A letter sent to me on 8 October. I translate:
I write to you because of the sword find I had the opportunity to watch on ABC-nytt together with my mother. [...]
Please take the following for what it is worth. As it touches upon the sword you found, I write to you and leave it to you to handle the information.
My mother, N.N., has the second sight, reads cards and receives images out of the lives of people. Apart from the future, she also sees images from the past. [...] To a skeptic and academic, this may sound like complete nonsense. I am an academic myself [...] I must also emphasise that the second sight is no exact science, no science at all really. Perhaps it may be described as a feeling, it’s there and it tells us things, but strictly scientifically speaking it is difficult to measure, define and repeat under controlled circumstances. [...]
[...] when watching the news clip about the sword and speculation as to how it may have ended up in the water, I said spontaneously that someone with the second sight should be allowed to touch the sword to possibly learn more. Hardly had I said this before my mother told me the following, albeit vague, images.
A man is standing in the prow of a small wooden boat with his sword raised. His looks, bearing and position in the boat hints that he is in command. [...] The man is wearing voluminous pants of black or dark blue with vertical wedges in gold or yellow. His jacket is tight.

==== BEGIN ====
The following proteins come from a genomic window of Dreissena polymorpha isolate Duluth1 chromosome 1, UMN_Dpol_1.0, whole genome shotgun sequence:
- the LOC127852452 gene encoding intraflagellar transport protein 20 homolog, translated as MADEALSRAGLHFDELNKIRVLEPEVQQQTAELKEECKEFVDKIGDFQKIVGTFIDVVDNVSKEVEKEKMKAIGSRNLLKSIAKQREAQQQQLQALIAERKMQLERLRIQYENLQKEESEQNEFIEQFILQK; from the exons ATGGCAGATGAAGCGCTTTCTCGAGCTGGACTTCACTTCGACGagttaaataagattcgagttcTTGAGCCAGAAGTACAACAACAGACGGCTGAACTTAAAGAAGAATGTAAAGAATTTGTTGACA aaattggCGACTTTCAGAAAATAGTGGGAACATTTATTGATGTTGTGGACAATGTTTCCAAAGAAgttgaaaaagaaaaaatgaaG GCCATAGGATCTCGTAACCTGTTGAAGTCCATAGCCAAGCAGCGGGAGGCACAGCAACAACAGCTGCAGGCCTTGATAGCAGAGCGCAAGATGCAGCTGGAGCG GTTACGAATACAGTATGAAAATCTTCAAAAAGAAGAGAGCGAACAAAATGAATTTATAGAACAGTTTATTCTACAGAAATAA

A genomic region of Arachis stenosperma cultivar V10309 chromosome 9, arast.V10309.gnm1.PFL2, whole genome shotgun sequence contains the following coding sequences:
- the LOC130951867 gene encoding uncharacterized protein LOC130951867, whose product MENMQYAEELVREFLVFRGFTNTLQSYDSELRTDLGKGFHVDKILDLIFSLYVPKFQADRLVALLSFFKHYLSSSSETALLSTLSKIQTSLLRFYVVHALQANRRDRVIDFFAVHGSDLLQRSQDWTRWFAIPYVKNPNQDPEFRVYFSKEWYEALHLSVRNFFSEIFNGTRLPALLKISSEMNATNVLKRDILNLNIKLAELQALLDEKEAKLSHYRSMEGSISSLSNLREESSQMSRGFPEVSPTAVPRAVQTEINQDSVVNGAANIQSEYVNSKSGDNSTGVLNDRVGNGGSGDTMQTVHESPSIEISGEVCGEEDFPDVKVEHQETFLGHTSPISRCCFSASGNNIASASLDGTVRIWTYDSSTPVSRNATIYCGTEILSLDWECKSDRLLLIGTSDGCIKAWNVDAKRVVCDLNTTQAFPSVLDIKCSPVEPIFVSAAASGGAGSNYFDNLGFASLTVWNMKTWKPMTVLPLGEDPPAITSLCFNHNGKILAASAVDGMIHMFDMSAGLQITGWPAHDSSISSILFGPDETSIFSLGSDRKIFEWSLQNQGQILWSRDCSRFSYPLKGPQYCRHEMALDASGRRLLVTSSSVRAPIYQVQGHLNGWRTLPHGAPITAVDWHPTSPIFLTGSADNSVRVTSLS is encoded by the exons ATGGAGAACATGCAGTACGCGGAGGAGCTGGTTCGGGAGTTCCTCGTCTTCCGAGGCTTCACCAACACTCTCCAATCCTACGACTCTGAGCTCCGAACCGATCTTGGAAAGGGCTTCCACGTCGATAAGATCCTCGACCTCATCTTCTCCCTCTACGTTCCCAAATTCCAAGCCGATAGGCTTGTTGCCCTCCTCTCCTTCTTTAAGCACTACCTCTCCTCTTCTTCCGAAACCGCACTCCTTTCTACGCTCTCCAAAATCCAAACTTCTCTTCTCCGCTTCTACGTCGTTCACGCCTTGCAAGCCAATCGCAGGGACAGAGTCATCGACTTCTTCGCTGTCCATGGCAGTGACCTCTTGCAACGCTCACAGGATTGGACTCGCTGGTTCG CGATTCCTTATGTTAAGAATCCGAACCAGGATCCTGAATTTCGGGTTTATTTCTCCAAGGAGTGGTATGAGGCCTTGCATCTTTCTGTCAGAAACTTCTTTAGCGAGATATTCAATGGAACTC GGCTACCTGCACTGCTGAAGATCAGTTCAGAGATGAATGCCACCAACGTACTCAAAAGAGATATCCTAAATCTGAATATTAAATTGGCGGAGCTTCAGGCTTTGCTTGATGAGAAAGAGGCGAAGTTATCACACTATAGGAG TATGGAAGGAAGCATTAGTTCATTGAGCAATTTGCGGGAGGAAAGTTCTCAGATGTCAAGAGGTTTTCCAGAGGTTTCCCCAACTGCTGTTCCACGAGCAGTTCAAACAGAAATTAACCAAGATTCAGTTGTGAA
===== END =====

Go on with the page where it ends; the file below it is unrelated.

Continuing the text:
On his head is a large black or dark blue voluminous, soft, brimless hat [...] yellow stripes from the apex [...] a yellow (?) feather. He drops the sword because the boat runs aground (beach/sand/shallows). Mother feels that things are hurried (perhaps someone not very friendly is expected), which is why nobody tries to retrieve the sword.
I asked my mother if she can find out a name — she says something beginning with an A — perhaps Alrik, Alarik, but nothing clear appeared.
If one wanted to make a somewhat more scientific investigation of this unscientific matter, without having to fumble haphazardly through archives on the basis of this extremely shallow and unscientific information, then one might contact other people with a well-established second sight [...] and ask them what they can see about the sword, without telling them what anyone else had said, where the sword was found or what the conditions were. The likelihood that a number of people who knew nothing about each other would describe the same images as my mother would then be statistically and scientifically negligible. If however they did describe similar images, colours and maybe a similar name, then there would be more of a lead to follow and also more to think about…
Be that as it may, perhaps the above may serve as an entertaining anecdote about the find, something for the imagination to build on in the absence of more solid facts.
Good luck with the find — it must be what every archaeologist dreams of!
P.S. I append a little quick sketch that my mother made of the hat — but she says that it most likely should be larger than in the sketch.